If you’re considering investing in the care home sector you’re probably already aware that, unsurprisingly, it’s a highly regulated industry. Care home providers – whether residential homes or nursing homes – must demonstrate compliance with extensive and rigorous regulations in order to register and operate their care business.
It’s important, then, that you are fully aware of the legal requirements.
CQC requirements for care home providers
In England, it is the Care Quality Commission (CQC) which acts as the independent regulator of health and adult social care. Its role is to monitor, inspect and regulate services in the care sector to ensure minimum quality and safety standards are met.
To this end, the CQC has produced a raft of detailed regulations which care home owners must comply with. These include the need to employ suitably qualified and competent staff and the need for the premises to meet stringent health and safety standards, as well as requirements relating to the safeguarding and treatment of residents.
How often does the CQC inspect care homes?
To ensure care providers are meeting the required standards, the CQC inspects care homes at regular intervals, basing its checks on five key service areas: safety, effectiveness, leadership, standard of care and responsiveness to residents’ needs.
The CQC inspection results in a care home being given one of four possible ratings: Outstanding, Good, Needs Improvement or, in the worst case scenario, Inadequate. Care homes may be put into special measures, or even struck off the register, if they fail to meet the necessary care standards.
CQC publishes its ratings so that people looking for care can compare care home providers and choose the best one for their needs. How often a care home is inspected will depend on its rating and the feedback given by its residents and local authority.
What qualifications do I need to be a registered care home manager?
If you are buying or setting up a care home you’ll need to make an application to register with CQC as the ‘care provider’. The registered care provider may be one of three legal entities – a sole trader, a partnership or an organisation – but, in all cases, one individual must be nominated to accept responsibility for the role.
If you don’t intend to be personally in charge of the day-to-day running and management of your care home (or you don’t have the necessary qualifications), you will also need to appoint a registered care home manager (unless this key employee transfers with the business you are buying). The registered manager shares the legal responsibility for meeting the requirements of the relevant regulations with the care provider.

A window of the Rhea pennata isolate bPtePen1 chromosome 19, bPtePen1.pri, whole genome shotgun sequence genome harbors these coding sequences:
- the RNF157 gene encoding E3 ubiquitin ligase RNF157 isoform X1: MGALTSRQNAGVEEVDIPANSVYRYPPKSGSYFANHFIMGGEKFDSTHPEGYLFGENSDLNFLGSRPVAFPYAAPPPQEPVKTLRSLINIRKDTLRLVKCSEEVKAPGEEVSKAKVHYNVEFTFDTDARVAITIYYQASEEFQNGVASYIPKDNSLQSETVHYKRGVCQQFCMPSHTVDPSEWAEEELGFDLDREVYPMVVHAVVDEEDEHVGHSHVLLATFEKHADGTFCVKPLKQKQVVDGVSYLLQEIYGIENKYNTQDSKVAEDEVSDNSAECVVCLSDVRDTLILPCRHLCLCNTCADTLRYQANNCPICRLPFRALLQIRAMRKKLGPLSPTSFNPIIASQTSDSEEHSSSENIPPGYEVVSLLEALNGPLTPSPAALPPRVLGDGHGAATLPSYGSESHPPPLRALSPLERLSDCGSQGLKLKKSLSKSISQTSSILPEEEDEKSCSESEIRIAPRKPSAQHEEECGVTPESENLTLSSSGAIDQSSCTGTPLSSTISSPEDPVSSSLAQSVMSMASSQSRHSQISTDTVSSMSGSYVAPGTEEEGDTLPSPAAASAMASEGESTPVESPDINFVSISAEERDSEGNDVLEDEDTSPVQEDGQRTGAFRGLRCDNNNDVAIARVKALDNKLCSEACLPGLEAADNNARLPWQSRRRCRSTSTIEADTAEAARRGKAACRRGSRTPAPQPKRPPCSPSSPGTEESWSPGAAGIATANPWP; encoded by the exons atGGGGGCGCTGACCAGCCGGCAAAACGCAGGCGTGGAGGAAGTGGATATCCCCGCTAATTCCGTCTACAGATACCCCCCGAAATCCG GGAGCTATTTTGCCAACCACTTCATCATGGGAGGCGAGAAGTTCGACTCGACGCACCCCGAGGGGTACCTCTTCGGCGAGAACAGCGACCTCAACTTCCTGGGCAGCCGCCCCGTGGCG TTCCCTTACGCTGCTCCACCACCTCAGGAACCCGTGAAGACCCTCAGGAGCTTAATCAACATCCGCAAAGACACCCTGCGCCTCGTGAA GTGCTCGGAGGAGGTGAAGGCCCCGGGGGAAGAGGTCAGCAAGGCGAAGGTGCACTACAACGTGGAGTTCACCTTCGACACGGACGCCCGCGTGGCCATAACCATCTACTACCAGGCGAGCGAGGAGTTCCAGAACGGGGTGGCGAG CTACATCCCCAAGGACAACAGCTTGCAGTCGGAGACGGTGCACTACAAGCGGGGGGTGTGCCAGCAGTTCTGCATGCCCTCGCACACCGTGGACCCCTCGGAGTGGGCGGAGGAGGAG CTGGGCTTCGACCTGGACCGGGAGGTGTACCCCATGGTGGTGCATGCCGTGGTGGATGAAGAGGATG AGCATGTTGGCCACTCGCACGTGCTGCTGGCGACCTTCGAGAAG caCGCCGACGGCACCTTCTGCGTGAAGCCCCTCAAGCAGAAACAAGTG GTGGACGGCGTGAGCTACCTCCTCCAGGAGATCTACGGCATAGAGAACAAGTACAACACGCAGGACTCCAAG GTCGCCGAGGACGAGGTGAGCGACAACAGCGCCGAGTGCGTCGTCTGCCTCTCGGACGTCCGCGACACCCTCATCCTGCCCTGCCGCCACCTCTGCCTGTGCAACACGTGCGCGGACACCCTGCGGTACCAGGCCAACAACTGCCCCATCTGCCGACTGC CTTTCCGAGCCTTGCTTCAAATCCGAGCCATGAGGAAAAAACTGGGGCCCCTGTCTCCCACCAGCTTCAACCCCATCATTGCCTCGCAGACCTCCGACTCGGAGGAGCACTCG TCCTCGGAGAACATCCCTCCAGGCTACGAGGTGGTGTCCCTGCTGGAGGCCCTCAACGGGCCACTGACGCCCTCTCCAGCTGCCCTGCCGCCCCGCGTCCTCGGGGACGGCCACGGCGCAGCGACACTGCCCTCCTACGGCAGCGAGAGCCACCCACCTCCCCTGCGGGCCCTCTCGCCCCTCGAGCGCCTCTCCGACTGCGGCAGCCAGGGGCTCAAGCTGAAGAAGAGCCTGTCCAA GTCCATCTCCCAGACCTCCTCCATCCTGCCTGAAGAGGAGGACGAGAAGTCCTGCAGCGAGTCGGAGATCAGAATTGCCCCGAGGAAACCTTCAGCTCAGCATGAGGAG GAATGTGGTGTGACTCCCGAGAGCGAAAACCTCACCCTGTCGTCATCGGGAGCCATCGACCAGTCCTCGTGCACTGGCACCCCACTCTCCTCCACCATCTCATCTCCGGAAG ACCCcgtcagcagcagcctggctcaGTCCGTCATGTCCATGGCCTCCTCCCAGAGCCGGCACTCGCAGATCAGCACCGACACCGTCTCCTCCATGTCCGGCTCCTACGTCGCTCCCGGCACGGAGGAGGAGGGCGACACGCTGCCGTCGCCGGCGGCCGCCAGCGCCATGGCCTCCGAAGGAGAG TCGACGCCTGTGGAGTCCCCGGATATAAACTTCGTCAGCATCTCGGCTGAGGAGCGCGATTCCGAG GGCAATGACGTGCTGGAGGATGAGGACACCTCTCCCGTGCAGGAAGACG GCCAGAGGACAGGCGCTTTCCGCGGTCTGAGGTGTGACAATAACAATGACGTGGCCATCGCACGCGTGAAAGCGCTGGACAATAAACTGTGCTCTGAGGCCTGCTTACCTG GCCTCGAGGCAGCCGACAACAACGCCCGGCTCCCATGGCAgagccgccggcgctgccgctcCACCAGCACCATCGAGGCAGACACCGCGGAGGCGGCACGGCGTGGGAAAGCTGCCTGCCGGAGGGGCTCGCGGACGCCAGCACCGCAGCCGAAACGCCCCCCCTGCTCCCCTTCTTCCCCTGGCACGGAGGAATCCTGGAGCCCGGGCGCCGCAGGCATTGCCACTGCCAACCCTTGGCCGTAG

The registered care home manager is pivotal to ensuring a care home is performing to the required standards. He or she assumes the leadership role in a care setting, having ultimate responsibility for the regulated activity (although it is possible for the role to be shared between more than one person).
Individuals wishing to become a registered manager must submit an application to the CQC. In general terms, registered care home managers must be of good character, be mentally and physically capable of performing the role and have the necessary skills, qualifications and experience. What constitutes ‘necessary’ skills, qualifications and experience for a registered manager varies from case to case and depends on the nature of the care provision.
Currently, there is no need for a registered care home manager to hold a particular professional qualification as such, although Skills for Care (the adult social care skills council) recommend a Level 5 Diploma in Leadership for Health and Social Care and Children’s and Young Peoples’ Services. Equally, a professional qualification, for example, in nursing or social care, will not in itself guarantee an applicant is fit to be a registered manager.
Many registered care home managers have little or no nursing experience or qualifications but are able to demonstrate that their core leadership and management skills are transferrable to a care setting. Registered managers also need to be IT literate, commercially astute, excellent communicators and adaptable.
Should you need to recruit a registered care home manager you will need to budget for a salary in excess of £20,000 pa. Finding and retaining the right calibre of person can be problematic and there is much movement within the industry.
Legal changes in the care sector
Regulations and standards relating to the care sector are constantly evolving. Whilst the information contained in this blog is relevant at the time it was written (September 2017), you should visit the Care Quality Commission’s website for a full list of current regulations.
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